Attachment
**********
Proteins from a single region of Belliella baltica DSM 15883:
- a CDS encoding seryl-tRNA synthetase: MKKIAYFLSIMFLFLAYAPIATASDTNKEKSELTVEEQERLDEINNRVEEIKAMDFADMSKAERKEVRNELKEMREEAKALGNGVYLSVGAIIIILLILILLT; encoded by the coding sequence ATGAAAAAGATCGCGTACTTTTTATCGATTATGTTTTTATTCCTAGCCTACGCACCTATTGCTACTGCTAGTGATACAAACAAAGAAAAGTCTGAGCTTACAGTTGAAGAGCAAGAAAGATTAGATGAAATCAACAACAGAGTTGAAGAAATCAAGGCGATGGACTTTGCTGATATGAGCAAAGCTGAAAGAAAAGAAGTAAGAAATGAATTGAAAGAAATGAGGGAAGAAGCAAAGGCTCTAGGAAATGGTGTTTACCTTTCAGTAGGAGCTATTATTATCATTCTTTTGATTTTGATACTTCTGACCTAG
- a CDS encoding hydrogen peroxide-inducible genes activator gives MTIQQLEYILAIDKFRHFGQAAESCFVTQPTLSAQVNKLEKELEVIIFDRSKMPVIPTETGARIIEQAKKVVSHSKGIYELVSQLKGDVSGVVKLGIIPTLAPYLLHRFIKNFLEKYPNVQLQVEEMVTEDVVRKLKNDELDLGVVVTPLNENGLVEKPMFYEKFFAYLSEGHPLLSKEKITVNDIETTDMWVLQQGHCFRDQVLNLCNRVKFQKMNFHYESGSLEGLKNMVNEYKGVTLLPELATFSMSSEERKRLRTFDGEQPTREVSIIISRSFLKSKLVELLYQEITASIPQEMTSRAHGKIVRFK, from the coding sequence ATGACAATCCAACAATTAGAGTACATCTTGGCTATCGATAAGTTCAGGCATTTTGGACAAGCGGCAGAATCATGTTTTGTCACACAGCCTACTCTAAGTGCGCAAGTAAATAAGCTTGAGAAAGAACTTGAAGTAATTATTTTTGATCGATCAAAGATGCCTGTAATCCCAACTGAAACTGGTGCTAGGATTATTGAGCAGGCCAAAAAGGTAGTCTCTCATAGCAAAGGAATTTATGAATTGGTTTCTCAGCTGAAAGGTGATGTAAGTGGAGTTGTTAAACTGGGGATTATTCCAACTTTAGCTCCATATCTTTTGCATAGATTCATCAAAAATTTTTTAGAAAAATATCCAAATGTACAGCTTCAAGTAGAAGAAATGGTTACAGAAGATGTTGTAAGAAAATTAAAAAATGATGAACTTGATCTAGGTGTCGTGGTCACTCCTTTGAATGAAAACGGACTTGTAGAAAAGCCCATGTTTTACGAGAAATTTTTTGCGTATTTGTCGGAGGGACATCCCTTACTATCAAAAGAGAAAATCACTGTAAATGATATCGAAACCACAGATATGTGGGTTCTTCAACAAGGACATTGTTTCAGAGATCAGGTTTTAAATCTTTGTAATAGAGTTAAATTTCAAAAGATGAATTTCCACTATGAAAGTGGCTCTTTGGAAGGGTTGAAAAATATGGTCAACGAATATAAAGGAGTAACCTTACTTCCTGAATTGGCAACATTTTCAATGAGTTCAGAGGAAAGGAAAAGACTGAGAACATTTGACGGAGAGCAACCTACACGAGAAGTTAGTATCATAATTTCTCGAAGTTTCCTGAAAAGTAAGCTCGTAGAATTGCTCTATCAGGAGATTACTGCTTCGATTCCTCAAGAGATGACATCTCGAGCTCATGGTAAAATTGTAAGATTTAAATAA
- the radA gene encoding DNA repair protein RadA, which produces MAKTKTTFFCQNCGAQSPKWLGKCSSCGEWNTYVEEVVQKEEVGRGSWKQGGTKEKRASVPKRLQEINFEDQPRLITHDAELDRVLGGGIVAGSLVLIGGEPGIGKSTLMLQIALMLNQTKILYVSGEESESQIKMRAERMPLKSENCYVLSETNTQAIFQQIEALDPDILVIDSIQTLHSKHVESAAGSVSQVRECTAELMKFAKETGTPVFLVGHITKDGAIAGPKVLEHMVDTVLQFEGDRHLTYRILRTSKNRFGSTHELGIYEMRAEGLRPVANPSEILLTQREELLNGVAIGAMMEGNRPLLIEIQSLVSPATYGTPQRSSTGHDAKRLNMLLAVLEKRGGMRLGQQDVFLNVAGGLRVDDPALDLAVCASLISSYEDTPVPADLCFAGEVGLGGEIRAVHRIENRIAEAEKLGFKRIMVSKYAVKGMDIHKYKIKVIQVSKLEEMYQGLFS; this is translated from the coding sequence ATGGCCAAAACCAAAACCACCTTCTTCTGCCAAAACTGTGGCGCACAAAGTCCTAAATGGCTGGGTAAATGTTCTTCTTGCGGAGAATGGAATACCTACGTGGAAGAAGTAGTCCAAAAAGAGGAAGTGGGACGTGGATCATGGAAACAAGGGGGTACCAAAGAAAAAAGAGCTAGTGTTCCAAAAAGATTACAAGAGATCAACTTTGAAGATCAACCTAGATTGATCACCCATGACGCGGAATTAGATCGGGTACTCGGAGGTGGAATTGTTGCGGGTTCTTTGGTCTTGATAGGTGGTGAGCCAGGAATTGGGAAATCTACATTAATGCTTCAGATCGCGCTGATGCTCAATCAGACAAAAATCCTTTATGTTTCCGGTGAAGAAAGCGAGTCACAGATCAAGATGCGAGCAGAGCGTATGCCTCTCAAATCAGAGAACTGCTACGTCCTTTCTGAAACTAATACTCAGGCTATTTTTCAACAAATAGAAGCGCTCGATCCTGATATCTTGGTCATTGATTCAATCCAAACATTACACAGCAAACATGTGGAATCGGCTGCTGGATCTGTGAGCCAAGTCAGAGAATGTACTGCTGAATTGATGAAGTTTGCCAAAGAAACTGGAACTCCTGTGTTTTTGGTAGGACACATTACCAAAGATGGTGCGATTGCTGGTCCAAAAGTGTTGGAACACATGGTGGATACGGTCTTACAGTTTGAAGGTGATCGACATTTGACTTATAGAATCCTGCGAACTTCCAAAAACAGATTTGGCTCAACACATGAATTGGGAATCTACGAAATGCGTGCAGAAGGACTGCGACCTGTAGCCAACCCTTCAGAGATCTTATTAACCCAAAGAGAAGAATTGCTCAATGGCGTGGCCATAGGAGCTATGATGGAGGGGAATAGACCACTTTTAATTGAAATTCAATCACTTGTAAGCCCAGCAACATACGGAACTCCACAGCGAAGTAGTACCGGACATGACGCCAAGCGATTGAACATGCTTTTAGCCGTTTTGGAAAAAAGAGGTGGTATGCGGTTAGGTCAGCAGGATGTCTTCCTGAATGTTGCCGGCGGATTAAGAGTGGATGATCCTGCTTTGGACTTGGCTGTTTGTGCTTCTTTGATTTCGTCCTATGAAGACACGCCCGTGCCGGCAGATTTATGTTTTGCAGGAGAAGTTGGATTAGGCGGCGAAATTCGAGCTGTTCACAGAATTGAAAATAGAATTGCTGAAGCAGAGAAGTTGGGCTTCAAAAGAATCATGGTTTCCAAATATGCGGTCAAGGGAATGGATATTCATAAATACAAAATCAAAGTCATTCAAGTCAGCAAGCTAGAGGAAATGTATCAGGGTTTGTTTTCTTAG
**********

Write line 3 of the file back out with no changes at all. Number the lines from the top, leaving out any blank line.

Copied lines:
- a CDS encoding hydrogen peroxide-inducible genes activator gives MTIQQLEYILAIDKFRHFGQAAESCFVTQPTLSAQVNKLEKELEVIIFDRSKMPVIPTETGARIIEQAKKVVSHSKGIYELVSQLKGDVSGVVKLGIIPTLAPYLLHRFIKNFLEKYPNVQLQVEEMVTEDVVRKLKNDELDLGVVVTPLNENGLVEKPMFYEKFFAYLSEGHPLLSKEKITVNDIETTDMWVLQQGHCFRDQVLNLCNRVKFQKMNFHYESGSLEGLKNMVNEYKGVTLLPELATFSMSSEERKRLRTFDGEQPTREVSIIISRSFLKSKLVELLYQEITASIPQEMTSRAHGKIVRFK, from the coding sequence ATGACAATCCAACAATTAGAGTACATCTTGGCTATCGATAAGTTCAGGCATTTTGGACAAGCGGCAGAATCATGTTTTGTCACACAGCCTACTCTAAGTGCGCAAGTAAATAAGCTTGAGAAAGAACTTGAAGTAATTATTTTTGATCGATCAAAGATGCCTGTAATCCCAACTGAAACTGGTGCTAGGATTATTGAGCAGGCCAAAAAGGTAGTCTCTCATAGCAAAGGAATTTATGAATTGGTTTCTCAGCTGAAAGGTGATGTAAGTGGAGTTGTTAAACTGGGGATTATTCCAACTTTAGCTCCATATCTTTTGCATAGATTCATCAAAAATTTTTTAGAAAAATATCCAAATGTACAGCTTCAAGTAGAAGAAATGGTTACAGAAGATGTTGTAAGAAAATTAAAAAATGATGAACTTGATCTAGGTGTCGTGGTCACTCCTTTGAATGAAAACGGACTTGTAGAAAAGCCCATGTTTTACGAGAAATTTTTTGCGTATTTGTCGGAGGGACATCCCTTACTATCAAAAGAGAAAATCACTGTAAATGATATCGAAACCACAGATATGTGGGTTCTTCAACAAGGACATTGTTTCAGAGATCAGGTTTTAAATCTTTGTAATAGAGTTAAATTTCAAAAGATGAATTTCCACTATGAAAGTGGCTCTTTGGAAGGGTTGAAAAATATGGTCAACGAATATAAAGGAGTAACCTTACTTCCTGAATTGGCAACATTTTCAATGAGTTCAGAGGAAAGGAAAAGACTGAGAACATTTGACGGAGAGCAACCTACACGAGAAGTTAGTATCATAATTTCTCGAAGTTTCCTGAAAAGTAAGCTCGTAGAATTGCTCTATCAGGAGATTACTGCTTCGATTCCTCAAGAGATGACATCTCGAGCTCATGGTAAAATTGTAAGATTTAAATAA